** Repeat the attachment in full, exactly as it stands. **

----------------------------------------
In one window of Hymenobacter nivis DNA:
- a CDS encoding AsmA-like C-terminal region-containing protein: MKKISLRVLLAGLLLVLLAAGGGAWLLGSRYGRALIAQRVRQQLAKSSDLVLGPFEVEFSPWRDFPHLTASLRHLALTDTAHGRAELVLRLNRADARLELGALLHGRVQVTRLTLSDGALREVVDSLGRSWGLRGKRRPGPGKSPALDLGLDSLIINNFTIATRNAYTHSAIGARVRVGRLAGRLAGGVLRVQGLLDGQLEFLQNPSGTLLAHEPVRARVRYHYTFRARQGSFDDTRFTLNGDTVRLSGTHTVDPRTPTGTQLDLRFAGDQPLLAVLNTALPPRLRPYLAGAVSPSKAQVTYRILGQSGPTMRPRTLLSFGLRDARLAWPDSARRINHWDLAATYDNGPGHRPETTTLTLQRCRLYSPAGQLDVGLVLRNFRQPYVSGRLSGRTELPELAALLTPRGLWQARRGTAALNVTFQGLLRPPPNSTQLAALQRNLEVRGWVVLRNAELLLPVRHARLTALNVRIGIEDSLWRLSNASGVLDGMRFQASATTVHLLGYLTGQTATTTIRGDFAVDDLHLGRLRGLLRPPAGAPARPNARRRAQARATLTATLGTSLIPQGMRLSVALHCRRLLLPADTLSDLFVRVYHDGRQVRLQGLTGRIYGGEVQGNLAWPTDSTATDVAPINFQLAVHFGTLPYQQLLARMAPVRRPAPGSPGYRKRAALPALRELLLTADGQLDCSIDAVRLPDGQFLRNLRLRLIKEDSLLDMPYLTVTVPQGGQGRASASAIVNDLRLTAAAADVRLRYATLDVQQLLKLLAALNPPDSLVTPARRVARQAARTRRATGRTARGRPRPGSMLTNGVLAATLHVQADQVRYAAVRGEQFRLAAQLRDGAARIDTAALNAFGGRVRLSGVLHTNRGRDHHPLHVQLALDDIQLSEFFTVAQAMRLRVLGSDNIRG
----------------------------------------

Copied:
In one window of Hymenobacter nivis DNA:
- a CDS encoding AsmA-like C-terminal region-containing protein: MKKISLRVLLAGLLLVLLAAGGGAWLLGSRYGRALIAQRVRQQLAKSSDLVLGPFEVEFSPWRDFPHLTASLRHLALTDTAHGRAELVLRLNRADARLELGALLHGRVQVTRLTLSDGALREVVDSLGRSWGLRGKRRPGPGKSPALDLGLDSLIINNFTIATRNAYTHSAIGARVRVGRLAGRLAGGVLRVQGLLDGQLEFLQNPSGTLLAHEPVRARVRYHYTFRARQGSFDDTRFTLNGDTVRLSGTHTVDPRTPTGTQLDLRFAGDQPLLAVLNTALPPRLRPYLAGAVSPSKAQVTYRILGQSGPTMRPRTLLSFGLRDARLAWPDSARRINHWDLAATYDNGPGHRPETTTLTLQRCRLYSPAGQLDVGLVLRNFRQPYVSGRLSGRTELPELAALLTPRGLWQARRGTAALNVTFQGLLRPPPNSTQLAALQRNLEVRGWVVLRNAELLLPVRHARLTALNVRIGIEDSLWRLSNASGVLDGMRFQASATTVHLLGYLTGQTATTTIRGDFAVDDLHLGRLRGLLRPPAGAPARPNARRRAQARATLTATLGTSLIPQGMRLSVALHCRRLLLPADTLSDLFVRVYHDGRQVRLQGLTGRIYGGEVQGNLAWPTDSTATDVAPINFQLAVHFGTLPYQQLLARMAPVRRPAPGSPGYRKRAALPALRELLLTADGQLDCSIDAVRLPDGQFLRNLRLRLIKEDSLLDMPYLTVTVPQGGQGRASASAIVNDLRLTAAAADVRLRYATLDVQQLLKLLAALNPPDSLVTPARRVARQAARTRRATGRTARGRPRPGSMLTNGVLAATLHVQADQVRYAAVRGEQFRLAAQLRDGAARIDTAALNAFGGRVRLSGVLHTNRGRDHHPLHVQLALDDIQLSEFFTVAQAMRLRVLGSDNIRG